Home' Policy Magazine : Policy Vol 33 - No 1 Contents 20 POLICY • Vol. 33 No. 1 • Autumn 2017
THE LOST CHILDREN: WHY THE UNITED NATIONS IS WRONG ABOUT AUSTRALIAN CHILD PROTECTION
Submission Number 3 to the Inquiry into Queensland’s
Child Protection System (Queensland Government,
2013); Philip Cummins, Report of the Protecting Victoria’s
Vulnerable Children Inquiry (Published by the Department
of Premier and Cabinet, 2012); Lenny Roth, Permanency
Planning and Adoption of Children in Out-of-Home Care
(NSW Parliamentary Research Centre, 2013); Sammut,
The Madness of Australian Child Protection; James Wood,
Report of the Special Commission of Inquiry into Child
Protection Services in NSW (NSW Government, 2008).
10 AIHW, Child Protection Australia (Canberra: Australian
Government, 2013); Curtis, ‘If Royal Commissions
Worked’ (see note 3); Carolyn Curtis, ‘Child Protection
Needs to Stop the Transfer of Neglect from Parent to Child’,
Adelaide Now (22 June 2016); John Frederick and Chris
Goddard, ‘Exploring the Relationship between Poverty,
Childhood Adversity and Child Abuse from the Perspective
of Adulthood’, Child Abuse Review 16:5 (2007), 323–341;
Rosalie McLachlan, Geoff Gilfillan and Jenny Gordon,
Deep and Persistent Disadvantage in Australia, Productivity
Commission Staff Working Paper (Commonwealth of
Australia, 2013); Sammut, The Madness of Australian Child
11 Australian Child Rights Taskforce (see note 1), 31; World
Health Organisation, World Report on Violence and Health
(Geneva: WHO, 2002).
12 Australian Child Rights Taskforce (see note 1), 17, 31-32,
13 As above, 14.
14 As above, 7, 14, 31, 34.
15 Rebecca Brown and Harriet Ward, Decision-Making Within
a Child’s Timeframe: An Overview of Current Research
Evidence for Family Justice Professionals Concerning Child
Development and the Impact of Maltreatment (Childhood
Wellbeing Research Centre, 2013); Brigid Jordon and
Robyn Sketchley, A Stitch in Time Saves Nine: Preventing
and Responding to the Abuse and Neglect of Infants (Australian
Institute of Family Studies, National Child Protection
16 Queensland Child Protection Commission of Inquiry,
Taking Responsibility: A Roadmap for Queensland Child
Protection (Queensland Government, 2013); Martin Narey,
‘The Narey Report on Adoption: Our Blueprint for Britian’s
Lost Children’, The Times (5 July 2011); Sammut, The
Madness of Australian Child Protection (see note 8).
17 The Centre for Excellence in Open Adoption, ‘What is
Open Adoption?’ (NSW: Barnardos, 2016).
18 Annie Guest, ‘Qld Child Protection Inquiry Told Mental
Health Centre Will Close’, abc.net.au (8 November 2012).
19 McLachlan, Gilfillan and Gordon, Deep and Persistent
Disadvantage in Australia (see note 10); Jack P. Shonkoff,
‘Building a New Biodevelopmental Framework to Guide
the Future of Early Childhood Policy’, Child Development
81:1 (January/February 2010), 357- 367.
20 Brown and Ward, Decision-Making Within a Child’s
Timeframe (see note 15); Jordon and Sketchley, A Stitch
in Time Saves Nine (see note 15); National Scientific
Future policy needs to reflect what is known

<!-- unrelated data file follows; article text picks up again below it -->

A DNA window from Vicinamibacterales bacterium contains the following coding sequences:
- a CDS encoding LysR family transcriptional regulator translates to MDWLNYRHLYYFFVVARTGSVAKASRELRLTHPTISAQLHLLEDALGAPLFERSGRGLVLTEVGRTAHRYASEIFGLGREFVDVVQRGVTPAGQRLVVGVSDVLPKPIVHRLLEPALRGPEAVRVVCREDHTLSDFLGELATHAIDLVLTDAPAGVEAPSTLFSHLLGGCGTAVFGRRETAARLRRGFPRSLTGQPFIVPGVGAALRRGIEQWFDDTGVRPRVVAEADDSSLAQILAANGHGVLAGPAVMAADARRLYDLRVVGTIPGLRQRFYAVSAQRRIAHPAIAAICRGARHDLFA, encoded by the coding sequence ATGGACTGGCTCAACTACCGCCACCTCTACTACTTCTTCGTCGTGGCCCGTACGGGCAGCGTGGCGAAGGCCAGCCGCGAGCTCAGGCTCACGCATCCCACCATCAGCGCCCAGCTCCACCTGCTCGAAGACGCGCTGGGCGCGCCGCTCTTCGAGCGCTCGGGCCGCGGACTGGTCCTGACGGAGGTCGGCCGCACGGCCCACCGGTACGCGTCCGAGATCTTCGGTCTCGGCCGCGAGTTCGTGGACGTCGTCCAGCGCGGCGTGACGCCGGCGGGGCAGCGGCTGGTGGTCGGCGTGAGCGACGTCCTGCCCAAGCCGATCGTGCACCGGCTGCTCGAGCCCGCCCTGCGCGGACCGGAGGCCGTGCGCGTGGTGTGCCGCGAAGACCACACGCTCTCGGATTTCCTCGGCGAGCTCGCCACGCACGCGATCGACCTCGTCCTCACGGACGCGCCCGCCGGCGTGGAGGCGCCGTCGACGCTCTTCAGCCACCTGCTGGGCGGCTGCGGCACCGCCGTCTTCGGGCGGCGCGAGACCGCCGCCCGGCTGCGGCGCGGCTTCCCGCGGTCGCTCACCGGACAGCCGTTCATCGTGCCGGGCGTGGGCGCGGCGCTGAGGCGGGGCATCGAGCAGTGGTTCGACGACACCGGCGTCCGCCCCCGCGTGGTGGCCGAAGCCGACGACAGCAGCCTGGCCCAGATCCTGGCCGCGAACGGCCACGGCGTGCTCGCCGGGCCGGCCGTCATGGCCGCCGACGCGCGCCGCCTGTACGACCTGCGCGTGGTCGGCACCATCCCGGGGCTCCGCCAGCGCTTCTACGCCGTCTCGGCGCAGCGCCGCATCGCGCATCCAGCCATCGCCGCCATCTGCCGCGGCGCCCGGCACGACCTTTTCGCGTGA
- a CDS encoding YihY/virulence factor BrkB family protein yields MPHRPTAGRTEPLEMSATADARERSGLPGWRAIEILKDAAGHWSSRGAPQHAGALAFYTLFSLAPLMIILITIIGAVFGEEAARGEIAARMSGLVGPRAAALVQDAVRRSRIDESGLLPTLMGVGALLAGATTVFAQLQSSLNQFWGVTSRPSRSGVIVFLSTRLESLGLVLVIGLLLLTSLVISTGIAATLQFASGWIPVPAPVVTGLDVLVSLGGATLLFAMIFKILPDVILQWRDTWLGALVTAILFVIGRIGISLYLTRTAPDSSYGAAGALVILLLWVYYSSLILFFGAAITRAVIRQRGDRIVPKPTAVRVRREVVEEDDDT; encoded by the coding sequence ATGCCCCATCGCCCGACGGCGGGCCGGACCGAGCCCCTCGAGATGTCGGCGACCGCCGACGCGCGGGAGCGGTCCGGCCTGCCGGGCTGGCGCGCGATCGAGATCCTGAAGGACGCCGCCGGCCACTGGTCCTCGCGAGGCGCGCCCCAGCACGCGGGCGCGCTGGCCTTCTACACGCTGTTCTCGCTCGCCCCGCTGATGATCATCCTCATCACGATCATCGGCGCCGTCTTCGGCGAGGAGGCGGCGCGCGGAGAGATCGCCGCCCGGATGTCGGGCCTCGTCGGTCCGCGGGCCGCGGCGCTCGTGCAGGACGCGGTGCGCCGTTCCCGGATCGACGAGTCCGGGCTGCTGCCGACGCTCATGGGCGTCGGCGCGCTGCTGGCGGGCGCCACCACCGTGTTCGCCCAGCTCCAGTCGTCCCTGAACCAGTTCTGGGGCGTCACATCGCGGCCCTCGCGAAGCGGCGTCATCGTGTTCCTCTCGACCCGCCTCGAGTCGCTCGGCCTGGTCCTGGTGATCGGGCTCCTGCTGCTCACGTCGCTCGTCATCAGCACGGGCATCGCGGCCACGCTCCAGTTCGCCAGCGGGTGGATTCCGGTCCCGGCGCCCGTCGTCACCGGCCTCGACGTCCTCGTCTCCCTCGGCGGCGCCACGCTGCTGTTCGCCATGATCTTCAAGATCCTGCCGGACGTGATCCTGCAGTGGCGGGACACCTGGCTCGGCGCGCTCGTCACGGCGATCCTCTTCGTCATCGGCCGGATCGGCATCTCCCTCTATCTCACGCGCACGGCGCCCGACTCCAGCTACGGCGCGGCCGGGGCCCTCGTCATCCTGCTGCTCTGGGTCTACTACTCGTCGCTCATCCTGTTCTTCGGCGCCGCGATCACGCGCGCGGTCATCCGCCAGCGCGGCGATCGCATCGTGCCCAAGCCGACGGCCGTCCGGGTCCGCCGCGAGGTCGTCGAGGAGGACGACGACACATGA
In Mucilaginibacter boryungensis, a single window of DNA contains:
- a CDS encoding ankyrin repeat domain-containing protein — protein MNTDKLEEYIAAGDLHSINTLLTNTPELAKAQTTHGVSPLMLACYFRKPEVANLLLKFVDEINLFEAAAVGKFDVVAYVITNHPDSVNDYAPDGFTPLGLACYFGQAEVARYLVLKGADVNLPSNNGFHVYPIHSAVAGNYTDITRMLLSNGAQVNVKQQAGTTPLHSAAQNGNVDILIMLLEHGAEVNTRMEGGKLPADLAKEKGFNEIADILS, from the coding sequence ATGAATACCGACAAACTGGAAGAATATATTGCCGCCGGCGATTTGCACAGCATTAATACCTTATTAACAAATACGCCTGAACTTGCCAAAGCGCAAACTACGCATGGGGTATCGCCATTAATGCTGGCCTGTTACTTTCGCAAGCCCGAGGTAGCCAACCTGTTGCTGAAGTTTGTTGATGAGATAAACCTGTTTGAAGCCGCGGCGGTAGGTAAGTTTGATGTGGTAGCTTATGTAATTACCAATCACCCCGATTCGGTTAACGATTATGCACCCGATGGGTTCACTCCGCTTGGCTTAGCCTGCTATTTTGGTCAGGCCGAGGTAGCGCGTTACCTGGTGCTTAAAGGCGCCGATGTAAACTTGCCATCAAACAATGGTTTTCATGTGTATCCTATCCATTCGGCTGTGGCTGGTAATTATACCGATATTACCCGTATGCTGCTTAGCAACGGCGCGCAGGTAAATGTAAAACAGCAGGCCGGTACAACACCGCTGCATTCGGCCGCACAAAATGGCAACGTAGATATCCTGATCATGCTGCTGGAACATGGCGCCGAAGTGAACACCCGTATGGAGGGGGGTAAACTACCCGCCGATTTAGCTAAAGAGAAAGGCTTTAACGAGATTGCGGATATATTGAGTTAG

about how the current system fails children. Timely
decisions about removal and permanent placement
for children, especially infants, after a child first
comes to the attention of authorities, is crucial
for child welfare and development.40 Permanent
placement decisions are aimed at promoting stability
and can be achieved through open adoption.
Adoption gives children whose parents are unable
or unwilling to care for them the loving family
environment required for healthy child development.
Greater use of adoption to give children permanent
homes will reduce the pressure on child protection
systems and meaningfully address the problem of
Timely permanency of care through open
adoption is the answer to our child protection crisis.
Safe and stable family environments will make the
national aspiration to protect children’s human
rights and reduce the prevalence of violence and
other maltreatment experienced within the family,
1 Australian Child Rights Taskforce, CRC25 Australian Child
Rights Progress Report (UNICEF Australia and the National
Children’s and Youth Law Centre, May 2016), 3.
2 As above.
3 Carolyn Curtis, ‘If Royal Commissions Worked Children
and Families Would Be Safe by Now’, The Guardian (7
4 Australian Child Rights Taskforce, CRC25, 31.
5 AIHW (Australian Institute of Health and Welfare), Child
Protection Australia 2004–05, Child Welfare Series No. 38
(Canberra: AIHW, 2006).
6 AIHW, Child Protection Australia 2014–15, Child Welfare
Series No. 63 (Canberra: AIHW, 2016).
7 Australian Child Rights Taskforce, CRC25, 33.
8 AIHW, Child Protection Australia 2014–15; Commonwealth
of Australia, Protecting Children is Everyone’s Business:
National Framework for Protecting Australia’s Children
2009-2020 (Canberra: Council of Australian Governments,
2009); Jeremy Sammut, The Madness of Australian Child
Protection: Why Adoption Will Rescue Australia’s Underclass
Children (Victoria: Connor Court, 2015).
9 AIHW, Child Protection Australia 2014–15; Karen Broadley,
Chris Goddard and Joe Tucci, They Count for Nothing:
Poor Child Protection Statistics a Barrier to a Child-centred
Framework (Child Abuse Prevention Research Australia,
Monash University, February 2014); Commission for
Children, Young People and Child Guardian (CCYPCG),
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